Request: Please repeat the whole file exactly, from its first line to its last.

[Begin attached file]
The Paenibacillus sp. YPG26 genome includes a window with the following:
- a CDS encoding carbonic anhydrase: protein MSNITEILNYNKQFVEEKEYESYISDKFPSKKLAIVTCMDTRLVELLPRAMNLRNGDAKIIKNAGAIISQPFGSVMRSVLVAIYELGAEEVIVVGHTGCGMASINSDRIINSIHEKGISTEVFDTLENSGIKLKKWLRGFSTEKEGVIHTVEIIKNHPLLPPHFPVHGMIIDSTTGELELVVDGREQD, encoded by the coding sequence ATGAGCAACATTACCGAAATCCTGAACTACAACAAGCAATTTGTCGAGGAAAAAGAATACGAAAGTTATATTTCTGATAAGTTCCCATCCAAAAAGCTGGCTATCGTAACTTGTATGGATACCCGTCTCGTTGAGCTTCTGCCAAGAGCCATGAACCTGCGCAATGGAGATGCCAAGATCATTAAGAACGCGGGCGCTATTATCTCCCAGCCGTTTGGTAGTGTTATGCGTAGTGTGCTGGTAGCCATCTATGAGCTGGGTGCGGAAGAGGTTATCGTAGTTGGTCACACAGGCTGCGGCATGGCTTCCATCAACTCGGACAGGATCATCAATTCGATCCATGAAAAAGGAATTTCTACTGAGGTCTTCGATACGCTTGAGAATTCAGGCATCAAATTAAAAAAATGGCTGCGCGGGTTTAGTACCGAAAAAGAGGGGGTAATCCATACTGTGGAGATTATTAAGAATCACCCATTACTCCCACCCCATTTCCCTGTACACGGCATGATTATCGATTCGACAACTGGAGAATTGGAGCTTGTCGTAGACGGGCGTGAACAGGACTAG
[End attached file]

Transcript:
The Paenibacillus sp. YPG26 genome includes a window with the following:
- a CDS encoding carbonic anhydrase: protein MSNITEILNYNKQFVEEKEYESYISDKFPSKKLAIVTCMDTRLVELLPRAMNLRNGDAKIIKNAGAIISQPFGSVMRSVLVAIYELGAEEVIVVGHTGCGMASINSDRIINSIHEKGISTEVFDTLENSGIKLKKWLRGFSTEKEGVIHTVEIIKNHPLLPPHFPVHGMIIDSTTGELELVVDGREQD, encoded by the coding sequence ATGAGCAACATTACCGAAATCCTGAACTACAACAAGCAATTTGTCGAGGAAAAAGAATACGAAAGTTATATTTCTGATAAGTTCCCATCCAAAAAGCTGGCTATCGTAACTTGTATGGATACCCGTCTCGTTGAGCTTCTGCCAAGAGCCATGAACCTGCGCAATGGAGATGCCAAGATCATTAAGAACGCGGGCGCTATTATCTCCCAGCCGTTTGGTAGTGTTATGCGTAGTGTGCTGGTAGCCATCTATGAGCTGGGTGCGGAAGAGGTTATCGTAGTTGGTCACACAGGCTGCGGCATGGCTTCCATCAACTCGGACAGGATCATCAATTCGATCCATGAAAAAGGAATTTCTACTGAGGTCTTCGATACGCTTGAGAATTCAGGCATCAAATTAAAAAAATGGCTGCGCGGGTTTAGTACCGAAAAAGAGGGGGTAATCCATACTGTGGAGATTATTAAGAATCACCCATTACTCCCACCCCATTTCCCTGTACACGGCATGATTATCGATTCGACAACTGGAGAATTGGAGCTTGTCGTAGACGGGCGTGAACAGGACTAG